Enter 2010 and where in China’s huge expanses should we visit now? China is the world’s fourth largest country (after Russia, Canada, and US), has over 600 million cell phone users, varied terrain, little untouched villages along with the main tourist scenes and a person could get a hernia lifting and reading The Rough Guide or Lonely Planet Book on China, both with close to 1,000 pages. This makes it almost impossible to pick a starting point when looking for a new area to visit.
Past trips have visited: Yunnan from Zhongdian (renamed Shangri La) in the North to Xishuangbanna in the South and on the border of Laos, Vietnam and Myanmar; the undervisited Khampa Region; Minority rich Guizhou; Central China; the road less traveled route from Qinghai to Chengdu in Sichuan; the northern branch of the historic Silk Road from Kashgar to Gansu Province; different areas of Tibet; and the usual first trip to China that includes Xian and Guilin.
We’ve spent days and returned many times to the major cities of Hong Kong, Shanghai, Chengdu and Beijing. Traveled by air, cars, trains, buses and trekked on our own two feet to Mt. Khawarkarpo. We’ve walked through and visited ancient sites dating back thousands of year along with new and vibrant markets, and eaten an unending variety of Chinese food. Watch the video below that shows only the 40 Different Chinese Foods ex-Marine (husband, Steve) and I ate in 15 Days without repeating.
We’ve sat and talked (lost in translation) with a 100-year old woman who lived in a cave, compared “big hair” with minorities, stayed with Tibetans, and ended up in some places that I’d rather have not, but all part of the incredible experience that is China.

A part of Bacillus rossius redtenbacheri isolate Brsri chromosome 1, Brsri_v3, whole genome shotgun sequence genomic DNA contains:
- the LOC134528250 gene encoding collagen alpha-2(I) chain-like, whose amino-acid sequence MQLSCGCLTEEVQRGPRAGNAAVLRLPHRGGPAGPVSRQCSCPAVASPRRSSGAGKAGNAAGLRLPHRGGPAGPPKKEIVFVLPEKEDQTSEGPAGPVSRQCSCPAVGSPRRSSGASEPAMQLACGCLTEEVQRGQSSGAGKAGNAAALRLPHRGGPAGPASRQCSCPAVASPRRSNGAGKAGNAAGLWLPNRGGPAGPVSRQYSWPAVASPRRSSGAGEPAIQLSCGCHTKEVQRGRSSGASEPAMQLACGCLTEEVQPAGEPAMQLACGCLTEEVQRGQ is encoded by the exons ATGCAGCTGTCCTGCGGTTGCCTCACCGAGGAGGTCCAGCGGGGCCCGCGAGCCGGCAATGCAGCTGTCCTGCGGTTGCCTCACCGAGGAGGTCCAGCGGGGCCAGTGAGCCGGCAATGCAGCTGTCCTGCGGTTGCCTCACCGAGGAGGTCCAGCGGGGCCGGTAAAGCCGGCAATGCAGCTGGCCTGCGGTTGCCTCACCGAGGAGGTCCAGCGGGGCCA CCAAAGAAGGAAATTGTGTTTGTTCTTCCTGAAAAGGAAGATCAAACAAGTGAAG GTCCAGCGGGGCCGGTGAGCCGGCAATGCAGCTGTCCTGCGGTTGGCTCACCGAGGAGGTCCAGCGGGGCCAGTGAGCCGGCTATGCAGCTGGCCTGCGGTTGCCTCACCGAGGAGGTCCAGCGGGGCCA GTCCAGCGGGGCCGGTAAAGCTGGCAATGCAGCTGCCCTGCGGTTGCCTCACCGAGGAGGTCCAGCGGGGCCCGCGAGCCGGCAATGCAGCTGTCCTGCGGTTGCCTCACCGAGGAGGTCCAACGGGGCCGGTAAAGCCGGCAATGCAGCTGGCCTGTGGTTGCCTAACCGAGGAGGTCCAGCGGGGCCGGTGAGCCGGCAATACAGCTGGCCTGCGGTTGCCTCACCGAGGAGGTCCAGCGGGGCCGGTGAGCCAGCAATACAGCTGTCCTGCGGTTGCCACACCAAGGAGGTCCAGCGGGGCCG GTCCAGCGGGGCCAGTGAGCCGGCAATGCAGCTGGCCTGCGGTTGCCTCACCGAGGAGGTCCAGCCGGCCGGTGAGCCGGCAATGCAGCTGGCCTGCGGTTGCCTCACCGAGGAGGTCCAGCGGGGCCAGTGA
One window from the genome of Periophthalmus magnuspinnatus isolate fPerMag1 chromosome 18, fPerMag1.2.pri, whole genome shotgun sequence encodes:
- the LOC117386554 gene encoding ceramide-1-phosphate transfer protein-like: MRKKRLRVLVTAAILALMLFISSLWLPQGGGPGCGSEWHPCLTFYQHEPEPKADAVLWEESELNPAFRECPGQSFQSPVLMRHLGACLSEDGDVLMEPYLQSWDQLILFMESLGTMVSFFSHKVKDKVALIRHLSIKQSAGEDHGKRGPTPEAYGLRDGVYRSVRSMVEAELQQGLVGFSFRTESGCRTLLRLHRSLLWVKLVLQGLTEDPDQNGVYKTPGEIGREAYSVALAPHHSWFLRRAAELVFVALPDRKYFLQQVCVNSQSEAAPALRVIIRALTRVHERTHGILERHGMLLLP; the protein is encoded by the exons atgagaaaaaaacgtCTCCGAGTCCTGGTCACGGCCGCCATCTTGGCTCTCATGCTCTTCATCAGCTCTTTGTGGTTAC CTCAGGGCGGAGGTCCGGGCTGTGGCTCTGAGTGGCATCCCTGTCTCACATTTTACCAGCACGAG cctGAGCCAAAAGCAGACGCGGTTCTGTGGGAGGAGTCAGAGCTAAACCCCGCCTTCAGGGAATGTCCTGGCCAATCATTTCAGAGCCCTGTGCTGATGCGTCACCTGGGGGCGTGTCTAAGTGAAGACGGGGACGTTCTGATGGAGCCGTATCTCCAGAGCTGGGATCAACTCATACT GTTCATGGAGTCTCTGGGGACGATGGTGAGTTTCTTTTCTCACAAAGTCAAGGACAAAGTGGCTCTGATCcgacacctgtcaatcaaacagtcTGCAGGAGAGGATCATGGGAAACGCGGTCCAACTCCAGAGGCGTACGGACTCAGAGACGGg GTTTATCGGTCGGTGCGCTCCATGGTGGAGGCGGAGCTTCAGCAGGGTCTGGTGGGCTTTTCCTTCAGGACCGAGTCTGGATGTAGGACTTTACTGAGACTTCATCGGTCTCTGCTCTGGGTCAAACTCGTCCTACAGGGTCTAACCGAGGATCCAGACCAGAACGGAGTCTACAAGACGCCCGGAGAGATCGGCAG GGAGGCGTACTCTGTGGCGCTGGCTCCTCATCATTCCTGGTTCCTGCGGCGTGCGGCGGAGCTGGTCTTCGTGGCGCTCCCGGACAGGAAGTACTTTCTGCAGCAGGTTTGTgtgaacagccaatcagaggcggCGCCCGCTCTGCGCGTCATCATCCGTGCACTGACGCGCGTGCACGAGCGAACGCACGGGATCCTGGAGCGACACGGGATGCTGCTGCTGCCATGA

Is there anything left to see? An emphatic yes. Days spent reading, folding over and putting post-it notes on pages of interest. Surfing the Internet to see what possibilities there were for a 14-day trip in a different area of China for us to visit in April. I don’t believe in contacting a travel agent and letting them do all the work. It’s your trip and only you know what will potentially be of interest. Not a stranger, friend or travel agent. Travel is more fun and rewarding if you do some preparation and groundwork.
Eureka…Nanjing in Jiangsu Province. Southern Fujian Province with diverse coastal villages and Hakka tulou (roundhouses) in the southwest. Sacred Huangahan Mountain. Northern villages of Anhui Province, and minorities of Hunan Province. Smooshing four provinces into two weeks was stretching it a bit and the remaining, never-ending sights of China would have to wait for another trip. None of these areas is really “the road less traveled” unless you refer to Americans and Europeans. They are very popular with the Chinese who have set out to tour their country with enthusiasm.
Tomas, at Footloose Travel Guides, put this adventure together with us along with assurance that he worked with a crackerjack local tour operator. Since Footloose Travel Guides has arranged many past India vacations (their big specialty) – Orissa, Ladakh and Himachal just to name a few, Tibet and the Western Desert of Egypt, Tomas has earned our trust. It was time to fine-tune the choices and plan…